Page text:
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Study And Testing Of The Use Of Wearable Devices For The Evaluation Of Ergonomic Parameters In The Workplace

Research Article
Authors: Arcangeli Marco,Bracci Massimo,Pieroni Catia,Principi Massimo


Arcangeli Marco1
Co-authors: Bracci Massimo2 Pieroni Catia3 Principi Massimo4

1Degree in Prevention Techniques in the Environment and in the Workplace - Hu.DO S.r.l. Fabriano).
2Associate Professor of Occupational Medicine - Department of Clinical and Molecular Sciences - Professor of Occupational Medicine in the course of Prevention Techniques in the Environment and Workplaces - UNIVPM;
3Director of Educational and Professionalizing Activities of the course Prevention Techniques in the Environment and in the Workplace - UNIVPM;
4Tutor of the course Prevention Techniques in the Environment and in the Workplace - UNIVPM.


Pubblication Date: 2022-11
Printed on: Volume 4, Publications, Online Issue


The increase in the average age of workers (Rodà & Sica, 2020) represents a significant risk factor in the field of Occupational Health and Safety (OSH), as it increases the odds of provoking work-related health problems, such as musculoskeletal diseases, stress, depression and anxiety.

This rapidly growing phenomenon can be partially prevented by applying ergonomic risk assessment methods, including NIOSH, OCRA, INAIL guidelines for work-related stress, etc.

However, due to the variability of tasks, these methodologies are not always sufficient to understand the real working conditions. From this lack arises the necessity to integrate innovative tools, such as wearable devices, with traditional evaluation methods (Papetti et al., 2018).

Wearable devices are a wide range of technological devices worn near and/or on the surface of the skin, that are able to detect, store and exchange data of different types, such as body movements, vital signs and environmental data, allowing in some cases an immediate biofeedback to the wearer (Düking et al., 2018).

In-depth studies, conducted by EU-OSHA (Report EU-OSHA, 2017) at European level and by INAIL at national level, emphasize the beneficial effects that digital technologies (including wearable devices) can have, especially on the delicate theme of health and safety at work.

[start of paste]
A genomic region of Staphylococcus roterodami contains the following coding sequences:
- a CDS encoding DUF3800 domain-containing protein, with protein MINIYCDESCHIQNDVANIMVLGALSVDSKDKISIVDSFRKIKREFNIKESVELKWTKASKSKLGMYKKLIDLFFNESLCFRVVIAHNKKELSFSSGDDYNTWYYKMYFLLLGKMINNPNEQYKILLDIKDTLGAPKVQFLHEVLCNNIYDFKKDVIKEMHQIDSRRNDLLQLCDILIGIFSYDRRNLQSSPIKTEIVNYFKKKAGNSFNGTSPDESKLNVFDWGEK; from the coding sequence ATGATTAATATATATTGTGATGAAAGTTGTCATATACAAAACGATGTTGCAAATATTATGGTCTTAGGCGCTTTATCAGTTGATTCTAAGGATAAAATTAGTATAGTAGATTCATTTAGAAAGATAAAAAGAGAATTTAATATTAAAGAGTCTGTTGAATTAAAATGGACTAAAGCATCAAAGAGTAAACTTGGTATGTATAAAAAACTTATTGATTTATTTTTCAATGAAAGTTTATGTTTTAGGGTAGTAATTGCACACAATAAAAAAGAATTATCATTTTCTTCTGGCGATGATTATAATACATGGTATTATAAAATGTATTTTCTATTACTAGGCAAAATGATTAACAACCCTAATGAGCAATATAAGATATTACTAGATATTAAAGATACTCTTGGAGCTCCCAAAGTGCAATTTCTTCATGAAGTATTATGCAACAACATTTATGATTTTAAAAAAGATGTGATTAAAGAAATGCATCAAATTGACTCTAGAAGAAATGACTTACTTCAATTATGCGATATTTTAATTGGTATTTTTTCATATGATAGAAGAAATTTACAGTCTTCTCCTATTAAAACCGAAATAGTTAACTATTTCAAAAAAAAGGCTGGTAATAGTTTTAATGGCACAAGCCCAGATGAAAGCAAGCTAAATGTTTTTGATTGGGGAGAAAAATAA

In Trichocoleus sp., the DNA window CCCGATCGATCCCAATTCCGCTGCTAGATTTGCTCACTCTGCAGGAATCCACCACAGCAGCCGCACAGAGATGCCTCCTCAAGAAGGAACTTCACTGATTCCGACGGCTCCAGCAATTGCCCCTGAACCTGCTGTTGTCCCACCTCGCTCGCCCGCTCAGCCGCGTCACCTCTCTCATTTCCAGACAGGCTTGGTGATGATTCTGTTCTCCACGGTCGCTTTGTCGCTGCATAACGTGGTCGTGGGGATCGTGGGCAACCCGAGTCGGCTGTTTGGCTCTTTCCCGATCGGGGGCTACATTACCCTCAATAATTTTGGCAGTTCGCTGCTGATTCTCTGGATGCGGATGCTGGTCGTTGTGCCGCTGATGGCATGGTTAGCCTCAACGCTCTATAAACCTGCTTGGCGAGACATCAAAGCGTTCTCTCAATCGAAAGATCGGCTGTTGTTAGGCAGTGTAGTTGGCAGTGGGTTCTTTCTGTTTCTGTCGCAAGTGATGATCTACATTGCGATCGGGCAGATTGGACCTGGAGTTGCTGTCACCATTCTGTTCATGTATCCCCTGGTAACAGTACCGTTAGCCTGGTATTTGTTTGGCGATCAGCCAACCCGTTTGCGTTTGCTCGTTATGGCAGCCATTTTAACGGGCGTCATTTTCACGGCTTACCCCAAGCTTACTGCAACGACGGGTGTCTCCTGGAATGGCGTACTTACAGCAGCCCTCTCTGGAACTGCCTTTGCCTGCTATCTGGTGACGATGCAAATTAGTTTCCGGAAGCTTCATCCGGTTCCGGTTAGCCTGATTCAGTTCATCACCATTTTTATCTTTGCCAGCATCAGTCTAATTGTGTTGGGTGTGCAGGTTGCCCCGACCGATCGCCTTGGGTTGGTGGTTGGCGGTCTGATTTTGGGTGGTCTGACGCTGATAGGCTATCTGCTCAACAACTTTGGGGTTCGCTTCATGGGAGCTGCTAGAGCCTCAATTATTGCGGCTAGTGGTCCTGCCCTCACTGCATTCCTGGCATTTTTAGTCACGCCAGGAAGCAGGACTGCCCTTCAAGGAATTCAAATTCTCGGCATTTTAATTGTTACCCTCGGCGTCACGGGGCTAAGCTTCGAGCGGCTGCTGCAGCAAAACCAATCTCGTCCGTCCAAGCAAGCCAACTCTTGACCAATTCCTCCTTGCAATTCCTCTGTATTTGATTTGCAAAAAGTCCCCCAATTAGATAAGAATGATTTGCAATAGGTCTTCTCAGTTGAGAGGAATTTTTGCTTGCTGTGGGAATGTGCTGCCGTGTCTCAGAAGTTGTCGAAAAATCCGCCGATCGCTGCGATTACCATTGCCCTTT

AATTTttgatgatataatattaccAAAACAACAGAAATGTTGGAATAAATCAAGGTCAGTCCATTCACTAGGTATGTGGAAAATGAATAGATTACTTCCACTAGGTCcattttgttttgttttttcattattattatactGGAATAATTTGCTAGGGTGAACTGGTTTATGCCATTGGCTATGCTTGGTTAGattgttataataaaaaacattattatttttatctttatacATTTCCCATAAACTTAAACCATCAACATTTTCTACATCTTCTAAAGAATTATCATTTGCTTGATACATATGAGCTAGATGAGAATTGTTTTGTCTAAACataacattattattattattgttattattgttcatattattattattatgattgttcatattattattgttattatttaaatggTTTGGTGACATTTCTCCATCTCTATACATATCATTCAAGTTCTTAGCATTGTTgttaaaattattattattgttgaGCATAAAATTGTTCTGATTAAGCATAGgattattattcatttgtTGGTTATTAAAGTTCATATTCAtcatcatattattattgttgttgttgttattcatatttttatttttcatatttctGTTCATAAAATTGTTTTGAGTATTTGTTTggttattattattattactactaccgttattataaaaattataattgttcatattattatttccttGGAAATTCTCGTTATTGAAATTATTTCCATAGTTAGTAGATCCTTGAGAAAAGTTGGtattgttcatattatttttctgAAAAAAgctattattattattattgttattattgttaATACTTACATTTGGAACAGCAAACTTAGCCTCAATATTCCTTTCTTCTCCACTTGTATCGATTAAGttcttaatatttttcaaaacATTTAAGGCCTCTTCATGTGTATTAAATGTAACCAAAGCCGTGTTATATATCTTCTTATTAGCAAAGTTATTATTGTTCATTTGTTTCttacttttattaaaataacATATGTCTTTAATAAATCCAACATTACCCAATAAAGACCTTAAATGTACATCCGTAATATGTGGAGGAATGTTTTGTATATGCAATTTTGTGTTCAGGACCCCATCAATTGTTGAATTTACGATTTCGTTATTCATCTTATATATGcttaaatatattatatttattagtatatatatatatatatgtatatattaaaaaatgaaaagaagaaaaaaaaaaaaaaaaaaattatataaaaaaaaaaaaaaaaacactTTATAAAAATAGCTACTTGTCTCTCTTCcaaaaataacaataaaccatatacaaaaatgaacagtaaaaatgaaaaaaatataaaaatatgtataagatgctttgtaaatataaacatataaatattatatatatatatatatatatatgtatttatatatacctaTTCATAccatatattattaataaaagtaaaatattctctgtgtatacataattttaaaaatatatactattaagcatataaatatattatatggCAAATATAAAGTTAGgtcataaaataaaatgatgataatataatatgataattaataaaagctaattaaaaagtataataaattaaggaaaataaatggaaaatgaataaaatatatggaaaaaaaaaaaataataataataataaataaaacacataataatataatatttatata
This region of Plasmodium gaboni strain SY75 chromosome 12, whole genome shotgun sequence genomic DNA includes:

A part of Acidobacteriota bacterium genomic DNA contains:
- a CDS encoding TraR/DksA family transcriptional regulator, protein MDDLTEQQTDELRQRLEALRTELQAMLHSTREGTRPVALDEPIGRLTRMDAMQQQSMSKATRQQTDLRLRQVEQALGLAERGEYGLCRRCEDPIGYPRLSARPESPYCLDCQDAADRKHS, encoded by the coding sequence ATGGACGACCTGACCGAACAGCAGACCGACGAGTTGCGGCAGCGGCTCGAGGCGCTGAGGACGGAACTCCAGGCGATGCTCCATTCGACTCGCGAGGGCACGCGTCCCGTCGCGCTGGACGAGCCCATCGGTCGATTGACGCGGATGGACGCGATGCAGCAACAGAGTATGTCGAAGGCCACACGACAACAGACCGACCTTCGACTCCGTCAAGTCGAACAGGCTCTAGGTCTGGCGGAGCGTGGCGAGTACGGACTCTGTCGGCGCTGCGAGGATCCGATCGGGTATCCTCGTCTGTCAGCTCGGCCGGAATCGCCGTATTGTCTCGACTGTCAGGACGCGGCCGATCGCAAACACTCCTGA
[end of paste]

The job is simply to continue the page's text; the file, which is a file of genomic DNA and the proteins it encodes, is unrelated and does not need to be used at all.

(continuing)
Therefore, the objective of this study is to undertake a more collaborative approach between man and machine, which makes wearable devices a means not only of productive improvement, but also of worker protection.

Materials And Methods

The case study was carried out within a furniture manufacturing company and specifically in two activities: the drilling of the doors performed by numerical control machines (FA) and the assembly of the drawers (AC) (Figure 1).

Fig. 1 – Workstation analyzed.

The tools used for the case study were the following:

Camera for the evaluation of the ergonomic parameters of biomechanical overload of the spine and biomechanical overload of the upper limbs, obtained by NIOSH methods and OCRA Checklist (Waters et al., 2011, 2015; Colombini, 1998; Occhipinti & Colombini, 2004; UNI ISO 11228, 2009);

Wearable devices (heart strap and smart glasses) for the analysis of physiological parameters such as heart rate, heart rate, blink rate (De Rivecourt et al., 2008; Causse et al., 2010; Veltman & Gaillard, 1996; Bentivoglio et al., 2004; ISO 11226, 2019; Lindh et al., 2009);

NASA TLX questionnaire to determine the workload perceived by the worker (Hart, 2006).

By analyzing and monitoring some of these physiological factors through the use of wearable devices and integrating them with information on the characteristics of the work and the worker, it is possible to obtain information on the working conditions of the operator (physical load, mental workload and back posture) (Scafà et al., 2019) (Figure 2a).